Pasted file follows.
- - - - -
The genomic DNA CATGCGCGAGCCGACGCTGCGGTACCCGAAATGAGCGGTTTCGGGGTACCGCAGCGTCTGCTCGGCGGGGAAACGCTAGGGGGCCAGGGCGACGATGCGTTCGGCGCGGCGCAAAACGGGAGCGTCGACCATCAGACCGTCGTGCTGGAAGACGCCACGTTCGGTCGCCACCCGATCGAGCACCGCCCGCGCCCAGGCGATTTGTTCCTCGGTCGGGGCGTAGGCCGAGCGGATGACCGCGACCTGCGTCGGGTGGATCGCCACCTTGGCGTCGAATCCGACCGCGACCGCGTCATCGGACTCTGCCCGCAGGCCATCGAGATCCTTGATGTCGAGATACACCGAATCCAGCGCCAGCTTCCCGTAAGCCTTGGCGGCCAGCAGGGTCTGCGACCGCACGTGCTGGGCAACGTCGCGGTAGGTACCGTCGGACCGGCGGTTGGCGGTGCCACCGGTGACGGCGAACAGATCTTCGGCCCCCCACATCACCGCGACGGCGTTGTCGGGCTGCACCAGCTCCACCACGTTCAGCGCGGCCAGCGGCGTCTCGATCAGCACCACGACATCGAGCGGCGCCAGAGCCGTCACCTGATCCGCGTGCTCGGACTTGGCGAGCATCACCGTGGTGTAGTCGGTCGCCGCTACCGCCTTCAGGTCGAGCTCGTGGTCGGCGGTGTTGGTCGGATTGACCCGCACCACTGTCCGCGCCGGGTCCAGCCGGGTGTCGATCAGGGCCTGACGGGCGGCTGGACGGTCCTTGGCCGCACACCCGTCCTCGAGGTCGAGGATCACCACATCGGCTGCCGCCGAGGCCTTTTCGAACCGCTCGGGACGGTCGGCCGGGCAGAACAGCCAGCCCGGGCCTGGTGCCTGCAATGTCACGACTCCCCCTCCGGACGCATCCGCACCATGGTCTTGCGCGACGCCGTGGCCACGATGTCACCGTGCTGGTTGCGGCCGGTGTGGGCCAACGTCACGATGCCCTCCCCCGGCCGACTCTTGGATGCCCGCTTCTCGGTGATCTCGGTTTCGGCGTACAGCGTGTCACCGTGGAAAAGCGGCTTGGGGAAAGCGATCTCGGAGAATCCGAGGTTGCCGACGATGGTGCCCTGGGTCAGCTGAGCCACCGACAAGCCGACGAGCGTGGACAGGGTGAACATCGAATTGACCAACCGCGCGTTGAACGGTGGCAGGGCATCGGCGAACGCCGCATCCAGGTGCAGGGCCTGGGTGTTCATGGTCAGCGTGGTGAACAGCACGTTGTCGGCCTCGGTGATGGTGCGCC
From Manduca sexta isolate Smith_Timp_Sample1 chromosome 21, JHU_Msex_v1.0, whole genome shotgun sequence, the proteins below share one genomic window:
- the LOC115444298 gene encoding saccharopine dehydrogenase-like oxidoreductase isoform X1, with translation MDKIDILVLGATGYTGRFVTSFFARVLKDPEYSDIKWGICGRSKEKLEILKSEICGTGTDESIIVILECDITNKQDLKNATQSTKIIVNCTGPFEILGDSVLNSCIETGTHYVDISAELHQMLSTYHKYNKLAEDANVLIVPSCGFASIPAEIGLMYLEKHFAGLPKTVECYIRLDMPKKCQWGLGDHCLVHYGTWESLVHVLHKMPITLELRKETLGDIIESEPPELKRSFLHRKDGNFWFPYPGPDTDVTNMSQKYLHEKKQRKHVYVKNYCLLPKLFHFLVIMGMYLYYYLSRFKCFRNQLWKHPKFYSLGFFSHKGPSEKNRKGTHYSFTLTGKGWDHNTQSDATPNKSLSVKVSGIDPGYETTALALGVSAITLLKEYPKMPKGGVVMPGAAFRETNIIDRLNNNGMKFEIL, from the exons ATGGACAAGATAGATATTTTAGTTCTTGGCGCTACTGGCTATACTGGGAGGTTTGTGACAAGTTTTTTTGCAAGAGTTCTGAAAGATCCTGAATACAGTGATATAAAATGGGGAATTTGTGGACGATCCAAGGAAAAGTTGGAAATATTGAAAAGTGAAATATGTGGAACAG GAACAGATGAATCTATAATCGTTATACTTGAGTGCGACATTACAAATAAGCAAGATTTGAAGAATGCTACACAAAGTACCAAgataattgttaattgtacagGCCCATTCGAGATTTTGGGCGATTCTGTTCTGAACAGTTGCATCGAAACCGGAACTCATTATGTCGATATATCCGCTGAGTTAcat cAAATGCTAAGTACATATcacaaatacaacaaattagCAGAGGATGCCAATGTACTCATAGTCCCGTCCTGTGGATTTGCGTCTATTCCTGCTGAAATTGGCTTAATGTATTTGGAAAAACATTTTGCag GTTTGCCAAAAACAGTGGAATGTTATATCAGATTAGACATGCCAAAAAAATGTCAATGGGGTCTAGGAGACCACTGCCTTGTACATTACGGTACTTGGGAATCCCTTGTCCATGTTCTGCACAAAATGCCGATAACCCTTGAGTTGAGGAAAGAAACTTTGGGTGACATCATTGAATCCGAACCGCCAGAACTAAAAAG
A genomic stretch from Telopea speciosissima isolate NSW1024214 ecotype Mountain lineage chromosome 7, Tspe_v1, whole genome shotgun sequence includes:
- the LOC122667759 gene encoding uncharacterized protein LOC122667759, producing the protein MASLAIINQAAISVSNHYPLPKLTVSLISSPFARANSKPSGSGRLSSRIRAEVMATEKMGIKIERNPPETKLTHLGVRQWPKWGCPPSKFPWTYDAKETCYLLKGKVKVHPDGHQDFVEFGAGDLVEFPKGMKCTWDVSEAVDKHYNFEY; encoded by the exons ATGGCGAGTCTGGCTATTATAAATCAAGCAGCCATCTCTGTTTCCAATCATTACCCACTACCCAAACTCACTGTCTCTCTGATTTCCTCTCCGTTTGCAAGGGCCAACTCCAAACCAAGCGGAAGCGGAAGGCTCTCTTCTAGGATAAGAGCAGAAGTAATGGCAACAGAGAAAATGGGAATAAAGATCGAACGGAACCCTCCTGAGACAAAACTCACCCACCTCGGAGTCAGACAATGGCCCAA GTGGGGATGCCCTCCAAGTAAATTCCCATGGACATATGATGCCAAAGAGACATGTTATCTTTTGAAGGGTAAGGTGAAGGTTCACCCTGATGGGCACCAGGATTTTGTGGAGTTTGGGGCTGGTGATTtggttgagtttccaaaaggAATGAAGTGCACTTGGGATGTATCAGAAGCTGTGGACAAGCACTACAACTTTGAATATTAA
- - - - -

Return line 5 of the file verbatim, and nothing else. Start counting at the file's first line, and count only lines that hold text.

- the LOC122667759 gene encoding uncharacterized protein LOC122667759, producing the protein MASLAIINQAAISVSNHYPLPKLTVSLISSPFARANSKPSGSGRLSSRIRAEVMATEKMGIKIERNPPETKLTHLGVRQWPKWGCPPSKFPWTYDAKETCYLLKGKVKVHPDGHQDFVEFGAGDLVEFPKGMKCTWDVSEAVDKHYNFEY; encoded by the exons ATGGCGAGTCTGGCTATTATAAATCAAGCAGCCATCTCTGTTTCCAATCATTACCCACTACCCAAACTCACTGTCTCTCTGATTTCCTCTCCGTTTGCAAGGGCCAACTCCAAACCAAGCGGAAGCGGAAGGCTCTCTTCTAGGATAAGAGCAGAAGTAATGGCAACAGAGAAAATGGGAATAAAGATCGAACGGAACCCTCCTGAGACAAAACTCACCCACCTCGGAGTCAGACAATGGCCCAA GTGGGGATGCCCTCCAAGTAAATTCCCATGGACATATGATGCCAAAGAGACATGTTATCTTTTGAAGGGTAAGGTGAAGGTTCACCCTGATGGGCACCAGGATTTTGTGGAGTTTGGGGCTGGTGATTtggttgagtttccaaaaggAATGAAGTGCACTTGGGATGTATCAGAAGCTGTGGACAAGCACTACAACTTTGAATATTAA